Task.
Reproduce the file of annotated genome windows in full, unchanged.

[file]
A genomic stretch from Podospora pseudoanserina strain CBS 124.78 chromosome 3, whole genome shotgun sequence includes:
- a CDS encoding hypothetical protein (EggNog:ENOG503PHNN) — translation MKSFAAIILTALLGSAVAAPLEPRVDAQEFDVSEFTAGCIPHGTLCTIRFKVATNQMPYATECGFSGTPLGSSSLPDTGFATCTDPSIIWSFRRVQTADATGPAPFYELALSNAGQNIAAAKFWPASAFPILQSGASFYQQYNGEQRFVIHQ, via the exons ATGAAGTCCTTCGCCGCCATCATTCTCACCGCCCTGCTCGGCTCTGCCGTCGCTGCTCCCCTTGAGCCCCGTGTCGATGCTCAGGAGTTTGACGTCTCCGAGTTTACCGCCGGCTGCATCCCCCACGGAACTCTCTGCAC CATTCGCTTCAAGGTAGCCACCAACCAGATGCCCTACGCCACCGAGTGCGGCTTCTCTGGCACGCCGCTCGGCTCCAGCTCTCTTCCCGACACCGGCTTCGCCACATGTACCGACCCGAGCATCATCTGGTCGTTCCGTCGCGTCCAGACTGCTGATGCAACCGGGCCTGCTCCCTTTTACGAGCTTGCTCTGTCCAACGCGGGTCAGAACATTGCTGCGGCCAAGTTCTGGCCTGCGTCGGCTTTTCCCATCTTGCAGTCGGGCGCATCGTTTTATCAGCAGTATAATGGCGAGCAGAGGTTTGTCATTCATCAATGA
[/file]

A genomic stretch from Podospora pseudoanserina strain CBS 124.78 chromosome 3, whole genome shotgun sequence includes:
- a CDS encoding hypothetical protein (EggNog:ENOG503PHNN) — translation MKSFAAIILTALLGSAVAAPLEPRVDAQEFDVSEFTAGCIPHGTLCTIRFKVATNQMPYATECGFSGTPLGSSSLPDTGFATCTDPSIIWSFRRVQTADATGPAPFYELALSNAGQNIAAAKFWPASAFPILQSGASFYQQYNGEQRFVIHQ, via the exons ATGAAGTCCTTCGCCGCCATCATTCTCACCGCCCTGCTCGGCTCTGCCGTCGCTGCTCCCCTTGAGCCCCGTGTCGATGCTCAGGAGTTTGACGTCTCCGAGTTTACCGCCGGCTGCATCCCCCACGGAACTCTCTGCAC CATTCGCTTCAAGGTAGCCACCAACCAGATGCCCTACGCCACCGAGTGCGGCTTCTCTGGCACGCCGCTCGGCTCCAGCTCTCTTCCCGACACCGGCTTCGCCACATGTACCGACCCGAGCATCATCTGGTCGTTCCGTCGCGTCCAGACTGCTGATGCAACCGGGCCTGCTCCCTTTTACGAGCTTGCTCTGTCCAACGCGGGTCAGAACATTGCTGCGGCCAAGTTCTGGCCTGCGTCGGCTTTTCCCATCTTGCAGTCGGGCGCATCGTTTTATCAGCAGTATAATGGCGAGCAGAGGTTTGTCATTCATCAATGA